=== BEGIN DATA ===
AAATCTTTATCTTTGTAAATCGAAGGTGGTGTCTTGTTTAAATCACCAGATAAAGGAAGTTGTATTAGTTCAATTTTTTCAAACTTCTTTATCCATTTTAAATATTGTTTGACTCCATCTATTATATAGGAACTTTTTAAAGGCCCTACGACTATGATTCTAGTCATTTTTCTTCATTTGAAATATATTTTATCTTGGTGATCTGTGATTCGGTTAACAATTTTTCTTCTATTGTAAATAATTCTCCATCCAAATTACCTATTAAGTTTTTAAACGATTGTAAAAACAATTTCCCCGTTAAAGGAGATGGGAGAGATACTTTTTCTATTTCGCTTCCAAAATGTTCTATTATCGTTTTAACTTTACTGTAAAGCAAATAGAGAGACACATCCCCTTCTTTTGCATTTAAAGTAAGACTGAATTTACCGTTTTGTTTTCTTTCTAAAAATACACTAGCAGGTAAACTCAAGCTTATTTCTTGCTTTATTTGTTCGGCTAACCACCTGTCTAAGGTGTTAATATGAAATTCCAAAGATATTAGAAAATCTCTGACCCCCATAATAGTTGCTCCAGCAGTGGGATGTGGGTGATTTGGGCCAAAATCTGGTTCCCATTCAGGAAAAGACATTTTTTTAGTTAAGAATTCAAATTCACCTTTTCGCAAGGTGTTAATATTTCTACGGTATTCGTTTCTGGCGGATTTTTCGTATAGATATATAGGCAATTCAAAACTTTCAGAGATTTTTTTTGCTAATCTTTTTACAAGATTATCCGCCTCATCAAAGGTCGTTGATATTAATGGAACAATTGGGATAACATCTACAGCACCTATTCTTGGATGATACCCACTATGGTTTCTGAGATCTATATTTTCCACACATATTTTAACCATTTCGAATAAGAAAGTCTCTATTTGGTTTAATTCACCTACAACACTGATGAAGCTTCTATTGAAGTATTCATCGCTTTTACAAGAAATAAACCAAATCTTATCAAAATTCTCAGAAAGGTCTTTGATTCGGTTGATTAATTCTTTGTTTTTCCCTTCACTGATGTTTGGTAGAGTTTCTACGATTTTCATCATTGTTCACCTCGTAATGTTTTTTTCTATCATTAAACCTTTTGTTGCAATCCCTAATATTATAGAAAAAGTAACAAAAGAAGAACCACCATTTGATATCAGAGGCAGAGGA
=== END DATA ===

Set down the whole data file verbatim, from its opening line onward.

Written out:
AAATCTTTATCTTTGTAAATCGAAGGTGGTGTCTTGTTTAAATCACCAGATAAAGGAAGTTGTATTAGTTCAATTTTTTCAAACTTCTTTATCCATTTTAAATATTGTTTGACTCCATCTATTATATAGGAACTTTTTAAAGGCCCTACGACTATGATTCTAGTCATTTTTCTTCATTTGAAATATATTTTATCTTGGTGATCTGTGATTCGGTTAACAATTTTTCTTCTATTGTAAATAATTCTCCATCCAAATTACCTATTAAGTTTTTAAACGATTGTAAAAACAATTTCCCCGTTAAAGGAGATGGGAGAGATACTTTTTCTATTTCGCTTCCAAAATGTTCTATTATCGTTTTAACTTTACTGTAAAGCAAATAGAGAGACACATCCCCTTCTTTTGCATTTAAAGTAAGACTGAATTTACCGTTTTGTTTTCTTTCTAAAAATACACTAGCAGGTAAACTCAAGCTTATTTCTTGCTTTATTTGTTCGGCTAACCACCTGTCTAAGGTGTTAATATGAAATTCCAAAGATATTAGAAAATCTCTGACCCCCATAATAGTTGCTCCAGCAGTGGGATGTGGGTGATTTGGGCCAAAATCTGGTTCCCATTCAGGAAAAGACATTTTTTTAGTTAAGAATTCAAATTCACCTTTTCGCAAGGTGTTAATATTTCTACGGTATTCGTTTCTGGCGGATTTTTCGTATAGATATATAGGCAATTCAAAACTTTCAGAGATTTTTTTTGCTAATCTTTTTACAAGATTATCCGCCTCATCAAAGGTCGTTGATATTAATGGAACAATTGGGATAACATCTACAGCACCTATTCTTGGATGATACCCACTATGGTTTCTGAGATCTATATTTTCCACACATATTTTAACCATTTCGAATAAGAAAGTCTCTATTTGGTTTAATTCACCTACAACACTGATGAAGCTTCTATTGAAGTATTCATCGCTTTTACAAGAAATAAACCAAATCTTATCAAAATTCTCAGAAAGGTCTTTGATTCGGTTGATTAATTCTTTGTTTTTCCCTTCACTGATGTTTGGTAGAGTTTCTACGATTTTCATCATTGTTCACCTCGTAATGTTTTTTTCTATCATTAAACCTTTTGTTGCAATCCCTAATATTATAGAAAAAGTAACAAAAGAAGAACCACCATTTGATATCAGAGGCAGAGGA